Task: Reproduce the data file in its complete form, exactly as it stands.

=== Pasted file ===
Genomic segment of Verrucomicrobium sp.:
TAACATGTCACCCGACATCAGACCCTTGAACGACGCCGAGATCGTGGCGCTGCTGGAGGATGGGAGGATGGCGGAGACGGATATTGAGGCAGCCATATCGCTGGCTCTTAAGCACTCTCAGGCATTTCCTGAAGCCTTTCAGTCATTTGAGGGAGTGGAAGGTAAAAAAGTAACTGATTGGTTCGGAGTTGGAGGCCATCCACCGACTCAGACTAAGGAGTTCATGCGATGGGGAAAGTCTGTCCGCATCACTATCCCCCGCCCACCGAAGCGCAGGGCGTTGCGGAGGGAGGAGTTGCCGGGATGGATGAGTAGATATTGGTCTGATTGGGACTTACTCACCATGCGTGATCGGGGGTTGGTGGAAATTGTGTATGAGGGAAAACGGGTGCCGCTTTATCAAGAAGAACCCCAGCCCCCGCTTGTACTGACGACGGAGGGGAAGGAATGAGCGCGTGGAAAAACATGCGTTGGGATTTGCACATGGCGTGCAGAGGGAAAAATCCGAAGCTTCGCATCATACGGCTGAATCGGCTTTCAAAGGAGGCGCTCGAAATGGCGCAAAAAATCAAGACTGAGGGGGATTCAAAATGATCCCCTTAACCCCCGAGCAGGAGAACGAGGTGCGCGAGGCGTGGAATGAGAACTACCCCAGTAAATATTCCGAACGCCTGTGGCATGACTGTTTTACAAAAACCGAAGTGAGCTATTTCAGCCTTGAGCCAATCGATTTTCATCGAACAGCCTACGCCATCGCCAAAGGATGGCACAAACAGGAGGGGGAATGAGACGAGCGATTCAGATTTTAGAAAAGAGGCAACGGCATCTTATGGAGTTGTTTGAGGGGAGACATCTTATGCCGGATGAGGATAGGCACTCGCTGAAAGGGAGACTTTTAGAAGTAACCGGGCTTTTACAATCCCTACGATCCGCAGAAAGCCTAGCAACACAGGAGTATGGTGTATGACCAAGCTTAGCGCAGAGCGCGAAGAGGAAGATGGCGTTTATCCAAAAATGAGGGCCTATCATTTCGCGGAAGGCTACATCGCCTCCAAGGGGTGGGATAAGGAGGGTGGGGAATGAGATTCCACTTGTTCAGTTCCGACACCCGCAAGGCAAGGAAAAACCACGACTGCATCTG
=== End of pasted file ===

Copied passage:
Genomic segment of Verrucomicrobium sp.:
TAACATGTCACCCGACATCAGACCCTTGAACGACGCCGAGATCGTGGCGCTGCTGGAGGATGGGAGGATGGCGGAGACGGATATTGAGGCAGCCATATCGCTGGCTCTTAAGCACTCTCAGGCATTTCCTGAAGCCTTTCAGTCATTTGAGGGAGTGGAAGGTAAAAAAGTAACTGATTGGTTCGGAGTTGGAGGCCATCCACCGACTCAGACTAAGGAGTTCATGCGATGGGGAAAGTCTGTCCGCATCACTATCCCCCGCCCACCGAAGCGCAGGGCGTTGCGGAGGGAGGAGTTGCCGGGATGGATGAGTAGATATTGGTCTGATTGGGACTTACTCACCATGCGTGATCGGGGGTTGGTGGAAATTGTGTATGAGGGAAAACGGGTGCCGCTTTATCAAGAAGAACCCCAGCCCCCGCTTGTACTGACGACGGAGGGGAAGGAATGAGCGCGTGGAAAAACATGCGTTGGGATTTGCACATGGCGTGCAGAGGGAAAAATCCGAAGCTTCGCATCATACGGCTGAATCGGCTTTCAAAGGAGGCGCTCGAAATGGCGCAAAAAATCAAGACTGAGGGGGATTCAAAATGATCCCCTTAACCCCCGAGCAGGAGAACGAGGTGCGCGAGGCGTGGAATGAGAACTACCCCAGTAAATATTCCGAACGCCTGTGGCATGACTGTTTTACAAAAACCGAAGTGAGCTATTTCAGCCTTGAGCCAATCGATTTTCATCGAACAGCCTACGCCATCGCCAAAGGATGGCACAAACAGGAGGGGGAATGAGACGAGCGATTCAGATTTTAGAAAAGAGGCAACGGCATCTTATGGAGTTGTTTGAGGGGAGACATCTTATGCCGGATGAGGATAGGCACTCGCTGAAAGGGAGACTTTTAGAAGTAACCGGGCTTTTACAATCCCTACGATCCGCAGAAAGCCTAGCAACACAGGAGTATGGTGTATGACCAAGCTTAGCGCAGAGCGCGAAGAGGAAGATGGCGTTTATCCAAAAATGAGGGCCTATCATTTCGCGGAAGGCTACATCGCCTCCAAGGGGTGGGATAAGGAGGGTGGGGAATGAGATTCCACTTGTTCAGTTCCGACACCCGCAAGGCAAGGAAAAACCACGACTGCATCTG